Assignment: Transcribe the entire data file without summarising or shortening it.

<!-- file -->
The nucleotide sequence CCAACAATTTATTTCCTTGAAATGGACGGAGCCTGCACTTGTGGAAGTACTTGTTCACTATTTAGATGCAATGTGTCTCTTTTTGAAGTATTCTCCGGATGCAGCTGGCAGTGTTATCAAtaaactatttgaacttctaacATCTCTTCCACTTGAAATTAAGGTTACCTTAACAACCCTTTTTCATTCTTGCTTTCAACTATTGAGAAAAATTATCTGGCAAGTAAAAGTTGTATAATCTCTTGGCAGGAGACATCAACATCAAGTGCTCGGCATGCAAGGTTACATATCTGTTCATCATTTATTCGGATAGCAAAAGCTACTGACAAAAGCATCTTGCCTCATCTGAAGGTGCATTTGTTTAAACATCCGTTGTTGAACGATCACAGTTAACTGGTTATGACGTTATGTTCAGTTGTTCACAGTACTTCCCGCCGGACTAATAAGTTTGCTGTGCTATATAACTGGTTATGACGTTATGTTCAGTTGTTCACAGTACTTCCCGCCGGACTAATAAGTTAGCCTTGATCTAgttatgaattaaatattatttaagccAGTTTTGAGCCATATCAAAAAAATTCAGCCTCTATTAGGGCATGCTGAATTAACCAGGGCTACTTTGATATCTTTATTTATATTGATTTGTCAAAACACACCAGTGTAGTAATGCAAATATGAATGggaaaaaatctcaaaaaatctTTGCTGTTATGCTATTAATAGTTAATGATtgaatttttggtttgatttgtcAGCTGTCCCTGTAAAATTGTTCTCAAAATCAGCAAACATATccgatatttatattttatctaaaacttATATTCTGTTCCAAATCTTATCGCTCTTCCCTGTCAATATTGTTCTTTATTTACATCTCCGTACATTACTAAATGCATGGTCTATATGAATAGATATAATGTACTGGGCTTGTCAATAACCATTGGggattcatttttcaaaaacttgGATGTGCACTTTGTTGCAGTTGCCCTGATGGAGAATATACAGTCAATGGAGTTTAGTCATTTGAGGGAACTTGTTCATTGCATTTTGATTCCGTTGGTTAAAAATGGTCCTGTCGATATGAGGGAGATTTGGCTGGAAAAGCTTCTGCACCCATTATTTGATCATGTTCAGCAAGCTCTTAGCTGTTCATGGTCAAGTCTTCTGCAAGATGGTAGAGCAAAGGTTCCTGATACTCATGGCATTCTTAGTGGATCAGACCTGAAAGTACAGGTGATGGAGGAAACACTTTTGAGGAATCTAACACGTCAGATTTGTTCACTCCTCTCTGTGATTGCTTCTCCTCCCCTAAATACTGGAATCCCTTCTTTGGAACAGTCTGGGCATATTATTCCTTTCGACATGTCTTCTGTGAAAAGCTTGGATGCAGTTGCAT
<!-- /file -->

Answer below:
The nucleotide sequence CCAACAATTTATTTCCTTGAAATGGACGGAGCCTGCACTTGTGGAAGTACTTGTTCACTATTTAGATGCAATGTGTCTCTTTTTGAAGTATTCTCCGGATGCAGCTGGCAGTGTTATCAAtaaactatttgaacttctaacATCTCTTCCACTTGAAATTAAGGTTACCTTAACAACCCTTTTTCATTCTTGCTTTCAACTATTGAGAAAAATTATCTGGCAAGTAAAAGTTGTATAATCTCTTGGCAGGAGACATCAACATCAAGTGCTCGGCATGCAAGGTTACATATCTGTTCATCATTTATTCGGATAGCAAAAGCTACTGACAAAAGCATCTTGCCTCATCTGAAGGTGCATTTGTTTAAACATCCGTTGTTGAACGATCACAGTTAACTGGTTATGACGTTATGTTCAGTTGTTCACAGTACTTCCCGCCGGACTAATAAGTTTGCTGTGCTATATAACTGGTTATGACGTTATGTTCAGTTGTTCACAGTACTTCCCGCCGGACTAATAAGTTAGCCTTGATCTAgttatgaattaaatattatttaagccAGTTTTGAGCCATATCAAAAAAATTCAGCCTCTATTAGGGCATGCTGAATTAACCAGGGCTACTTTGATATCTTTATTTATATTGATTTGTCAAAACACACCAGTGTAGTAATGCAAATATGAATGggaaaaaatctcaaaaaatctTTGCTGTTATGCTATTAATAGTTAATGATtgaatttttggtttgatttgtcAGCTGTCCCTGTAAAATTGTTCTCAAAATCAGCAAACATATccgatatttatattttatctaaaacttATATTCTGTTCCAAATCTTATCGCTCTTCCCTGTCAATATTGTTCTTTATTTACATCTCCGTACATTACTAAATGCATGGTCTATATGAATAGATATAATGTACTGGGCTTGTCAATAACCATTGGggattcatttttcaaaaacttgGATGTGCACTTTGTTGCAGTTGCCCTGATGGAGAATATACAGTCAATGGAGTTTAGTCATTTGAGGGAACTTGTTCATTGCATTTTGATTCCGTTGGTTAAAAATGGTCCTGTCGATATGAGGGAGATTTGGCTGGAAAAGCTTCTGCACCCATTATTTGATCATGTTCAGCAAGCTCTTAGCTGTTCATGGTCAAGTCTTCTGCAAGATGGTAGAGCAAAGGTTCCTGATACTCATGGCATTCTTAGTGGATCAGACCTGAAAGTACAGGTGATGGAGGAAACACTTTTGAGGAATCTAACACGTCAGATTTGTTCACTCCTCTCTGTGATTGCTTCTCCTCCCCTAAATACTGGAATCCCTTCTTTGGAACAGTCTGGGCATATTATTCCTTTCGACATGTCTTCTGTGAAAAGCTTGGATGCAGTTGCAT